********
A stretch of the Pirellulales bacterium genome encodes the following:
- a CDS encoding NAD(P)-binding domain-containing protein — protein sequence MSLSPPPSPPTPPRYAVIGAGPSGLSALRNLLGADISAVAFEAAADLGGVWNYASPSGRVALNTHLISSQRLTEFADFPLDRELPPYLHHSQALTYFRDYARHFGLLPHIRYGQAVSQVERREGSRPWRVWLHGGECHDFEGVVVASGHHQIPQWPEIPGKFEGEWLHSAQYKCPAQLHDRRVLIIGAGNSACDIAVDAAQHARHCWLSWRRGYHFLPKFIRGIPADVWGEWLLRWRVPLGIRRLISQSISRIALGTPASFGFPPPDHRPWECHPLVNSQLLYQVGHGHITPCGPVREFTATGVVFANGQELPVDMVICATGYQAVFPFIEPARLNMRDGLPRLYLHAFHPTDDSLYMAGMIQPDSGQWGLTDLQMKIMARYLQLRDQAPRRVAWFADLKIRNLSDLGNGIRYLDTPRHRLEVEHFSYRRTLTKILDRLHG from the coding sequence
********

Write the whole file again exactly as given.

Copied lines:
A stretch of the Pirellulales bacterium genome encodes the following:
- a CDS encoding NAD(P)-binding domain-containing protein — protein sequence MSLSPPPSPPTPPRYAVIGAGPSGLSALRNLLGADISAVAFEAAADLGGVWNYASPSGRVALNTHLISSQRLTEFADFPLDRELPPYLHHSQALTYFRDYARHFGLLPHIRYGQAVSQVERREGSRPWRVWLHGGECHDFEGVVVASGHHQIPQWPEIPGKFEGEWLHSAQYKCPAQLHDRRVLIIGAGNSACDIAVDAAQHARHCWLSWRRGYHFLPKFIRGIPADVWGEWLLRWRVPLGIRRLISQSISRIALGTPASFGFPPPDHRPWECHPLVNSQLLYQVGHGHITPCGPVREFTATGVVFANGQELPVDMVICATGYQAVFPFIEPARLNMRDGLPRLYLHAFHPTDDSLYMAGMIQPDSGQWGLTDLQMKIMARYLQLRDQAPRRVAWFADLKIRNLSDLGNGIRYLDTPRHRLEVEHFSYRRTLTKILDRLHG from the coding sequence